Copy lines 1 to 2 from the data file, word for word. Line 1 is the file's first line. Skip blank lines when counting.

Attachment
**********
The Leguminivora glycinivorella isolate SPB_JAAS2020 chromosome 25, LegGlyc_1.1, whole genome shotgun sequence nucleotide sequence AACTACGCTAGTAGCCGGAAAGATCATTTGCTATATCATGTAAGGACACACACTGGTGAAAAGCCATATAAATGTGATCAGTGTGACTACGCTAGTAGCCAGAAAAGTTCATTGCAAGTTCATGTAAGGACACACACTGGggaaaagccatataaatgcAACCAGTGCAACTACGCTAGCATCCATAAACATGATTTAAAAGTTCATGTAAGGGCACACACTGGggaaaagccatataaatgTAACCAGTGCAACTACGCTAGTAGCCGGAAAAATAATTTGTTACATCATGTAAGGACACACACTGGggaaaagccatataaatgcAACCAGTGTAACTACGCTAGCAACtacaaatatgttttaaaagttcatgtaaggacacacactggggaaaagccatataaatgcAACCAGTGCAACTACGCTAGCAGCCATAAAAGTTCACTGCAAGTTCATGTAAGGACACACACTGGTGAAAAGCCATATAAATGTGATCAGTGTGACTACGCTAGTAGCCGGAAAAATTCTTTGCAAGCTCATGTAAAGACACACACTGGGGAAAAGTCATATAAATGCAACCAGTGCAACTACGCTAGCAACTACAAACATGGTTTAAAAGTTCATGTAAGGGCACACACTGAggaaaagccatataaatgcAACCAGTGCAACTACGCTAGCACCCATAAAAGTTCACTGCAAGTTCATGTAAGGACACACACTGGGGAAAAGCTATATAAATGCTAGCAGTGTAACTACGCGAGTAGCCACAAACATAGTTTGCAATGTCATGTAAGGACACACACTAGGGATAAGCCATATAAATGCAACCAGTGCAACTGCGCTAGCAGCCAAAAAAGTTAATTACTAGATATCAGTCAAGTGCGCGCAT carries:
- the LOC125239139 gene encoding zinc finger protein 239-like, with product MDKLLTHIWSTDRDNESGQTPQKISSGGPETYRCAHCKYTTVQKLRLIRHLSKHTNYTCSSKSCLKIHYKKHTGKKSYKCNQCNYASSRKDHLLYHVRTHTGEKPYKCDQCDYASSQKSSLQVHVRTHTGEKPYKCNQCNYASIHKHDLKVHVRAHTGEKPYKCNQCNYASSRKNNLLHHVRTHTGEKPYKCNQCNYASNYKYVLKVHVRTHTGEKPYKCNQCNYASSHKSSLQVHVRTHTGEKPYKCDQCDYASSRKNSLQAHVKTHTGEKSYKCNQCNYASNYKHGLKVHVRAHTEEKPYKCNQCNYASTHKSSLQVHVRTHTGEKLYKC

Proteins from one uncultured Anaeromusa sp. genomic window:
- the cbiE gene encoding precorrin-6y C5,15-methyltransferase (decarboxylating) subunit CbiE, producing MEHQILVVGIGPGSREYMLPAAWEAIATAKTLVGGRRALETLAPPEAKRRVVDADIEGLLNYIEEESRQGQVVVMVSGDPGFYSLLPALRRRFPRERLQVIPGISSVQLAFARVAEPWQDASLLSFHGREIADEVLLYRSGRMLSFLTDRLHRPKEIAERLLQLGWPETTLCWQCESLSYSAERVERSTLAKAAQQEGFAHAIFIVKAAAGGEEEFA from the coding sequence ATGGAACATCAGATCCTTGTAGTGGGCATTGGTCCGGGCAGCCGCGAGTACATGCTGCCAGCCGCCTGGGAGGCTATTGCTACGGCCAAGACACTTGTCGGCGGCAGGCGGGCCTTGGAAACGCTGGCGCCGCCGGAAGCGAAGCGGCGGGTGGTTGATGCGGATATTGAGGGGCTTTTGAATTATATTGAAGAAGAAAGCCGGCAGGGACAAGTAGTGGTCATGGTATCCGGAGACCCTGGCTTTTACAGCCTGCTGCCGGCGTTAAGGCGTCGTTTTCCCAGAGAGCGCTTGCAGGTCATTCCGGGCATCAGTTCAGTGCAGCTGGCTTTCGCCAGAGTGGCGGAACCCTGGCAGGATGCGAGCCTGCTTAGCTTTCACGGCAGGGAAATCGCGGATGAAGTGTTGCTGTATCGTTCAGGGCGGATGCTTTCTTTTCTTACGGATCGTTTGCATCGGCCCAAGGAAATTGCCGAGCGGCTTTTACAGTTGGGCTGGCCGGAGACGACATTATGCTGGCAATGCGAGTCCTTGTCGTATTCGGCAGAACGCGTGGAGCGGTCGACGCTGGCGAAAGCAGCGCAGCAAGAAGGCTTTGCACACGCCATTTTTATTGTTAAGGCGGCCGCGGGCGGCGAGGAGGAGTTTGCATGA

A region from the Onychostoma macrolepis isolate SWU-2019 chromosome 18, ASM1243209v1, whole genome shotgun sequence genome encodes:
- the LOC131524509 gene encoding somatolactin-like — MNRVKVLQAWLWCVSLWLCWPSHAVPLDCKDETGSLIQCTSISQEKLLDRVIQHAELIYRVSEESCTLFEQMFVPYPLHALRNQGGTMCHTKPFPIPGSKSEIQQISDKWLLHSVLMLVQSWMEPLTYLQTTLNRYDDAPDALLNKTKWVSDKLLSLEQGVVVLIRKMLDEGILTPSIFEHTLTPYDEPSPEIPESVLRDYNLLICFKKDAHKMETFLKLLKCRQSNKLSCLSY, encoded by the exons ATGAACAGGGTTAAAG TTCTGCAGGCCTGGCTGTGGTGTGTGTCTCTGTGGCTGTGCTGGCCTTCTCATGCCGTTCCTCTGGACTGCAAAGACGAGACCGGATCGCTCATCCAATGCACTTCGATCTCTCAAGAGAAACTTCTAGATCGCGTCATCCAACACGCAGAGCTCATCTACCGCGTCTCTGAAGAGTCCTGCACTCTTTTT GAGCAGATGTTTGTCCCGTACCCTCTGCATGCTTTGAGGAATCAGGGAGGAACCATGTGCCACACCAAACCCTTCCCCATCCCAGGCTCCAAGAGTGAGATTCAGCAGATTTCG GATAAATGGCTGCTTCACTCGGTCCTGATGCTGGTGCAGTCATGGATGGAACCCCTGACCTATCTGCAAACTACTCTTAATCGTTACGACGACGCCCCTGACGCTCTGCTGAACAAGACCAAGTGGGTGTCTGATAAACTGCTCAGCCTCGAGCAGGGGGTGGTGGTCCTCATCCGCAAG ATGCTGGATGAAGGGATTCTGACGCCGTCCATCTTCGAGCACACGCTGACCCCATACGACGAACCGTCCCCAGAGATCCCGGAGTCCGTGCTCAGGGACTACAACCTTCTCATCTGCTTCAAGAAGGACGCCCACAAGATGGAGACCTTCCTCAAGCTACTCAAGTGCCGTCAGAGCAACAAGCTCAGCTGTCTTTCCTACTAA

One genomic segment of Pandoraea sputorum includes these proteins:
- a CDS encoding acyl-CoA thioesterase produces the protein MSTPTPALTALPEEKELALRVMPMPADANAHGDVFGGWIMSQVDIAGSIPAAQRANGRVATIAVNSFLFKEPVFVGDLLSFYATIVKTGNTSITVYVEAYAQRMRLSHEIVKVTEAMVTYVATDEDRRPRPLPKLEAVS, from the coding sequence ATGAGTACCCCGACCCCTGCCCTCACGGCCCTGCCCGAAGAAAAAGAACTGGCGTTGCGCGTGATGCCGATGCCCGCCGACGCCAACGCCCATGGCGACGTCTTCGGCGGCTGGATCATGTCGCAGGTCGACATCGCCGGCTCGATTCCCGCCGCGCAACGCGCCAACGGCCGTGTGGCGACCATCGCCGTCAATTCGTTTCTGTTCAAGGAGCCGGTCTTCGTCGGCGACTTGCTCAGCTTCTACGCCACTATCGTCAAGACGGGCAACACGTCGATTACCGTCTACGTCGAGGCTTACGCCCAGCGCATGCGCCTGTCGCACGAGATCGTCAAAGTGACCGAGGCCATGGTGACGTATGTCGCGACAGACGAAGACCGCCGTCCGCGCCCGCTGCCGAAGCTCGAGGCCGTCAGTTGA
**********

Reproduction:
The Leguminivora glycinivorella isolate SPB_JAAS2020 chromosome 25, LegGlyc_1.1, whole genome shotgun sequence nucleotide sequence AACTACGCTAGTAGCCGGAAAGATCATTTGCTATATCATGTAAGGACACACACTGGTGAAAAGCCATATAAATGTGATCAGTGTGACTACGCTAGTAGCCAGAAAAGTTCATTGCAAGTTCATGTAAGGACACACACTGGggaaaagccatataaatgcAACCAGTGCAACTACGCTAGCATCCATAAACATGATTTAAAAGTTCATGTAAGGGCACACACTGGggaaaagccatataaatgTAACCAGTGCAACTACGCTAGTAGCCGGAAAAATAATTTGTTACATCATGTAAGGACACACACTGGggaaaagccatataaatgcAACCAGTGTAACTACGCTAGCAACtacaaatatgttttaaaagttcatgtaaggacacacactggggaaaagccatataaatgcAACCAGTGCAACTACGCTAGCAGCCATAAAAGTTCACTGCAAGTTCATGTAAGGACACACACTGGTGAAAAGCCATATAAATGTGATCAGTGTGACTACGCTAGTAGCCGGAAAAATTCTTTGCAAGCTCATGTAAAGACACACACTGGGGAAAAGTCATATAAATGCAACCAGTGCAACTACGCTAGCAACTACAAACATGGTTTAAAAGTTCATGTAAGGGCACACACTGAggaaaagccatataaatgcAACCAGTGCAACTACGCTAGCACCCATAAAAGTTCACTGCAAGTTCATGTAAGGACACACACTGGGGAAAAGCTATATAAATGCTAGCAGTGTAACTACGCGAGTAGCCACAAACATAGTTTGCAATGTCATGTAAGGACACACACTAGGGATAAGCCATATAAATGCAACCAGTGCAACTGCGCTAGCAGCCAAAAAAGTTAATTACTAGATATCAGTCAAGTGCGCGCAT carries:
- the LOC125239139 gene encoding zinc finger protein 239-like, with product MDKLLTHIWSTDRDNESGQTPQKISSGGPETYRCAHCKYTTVQKLRLIRHLSKHTNYTCSSKSCLKIHYKKHTGKKSYKCNQCNYASSRKDHLLYHVRTHTGEKPYKCDQCDYASSQKSSLQVHVRTHTGEKPYKCNQCNYASIHKHDLKVHVRAHTGEKPYKCNQCNYASSRKNNLLHHVRTHTGEKPYKCNQCNYASNYKYVLKVHVRTHTGEKPYKCNQCNYASSHKSSLQVHVRTHTGEKPYKCDQCDYASSRKNSLQAHVKTHTGEKSYKCNQCNYASNYKHGLKVHVRAHTEEKPYKCNQCNYASTHKSSLQVHVRTHTGEKLYKC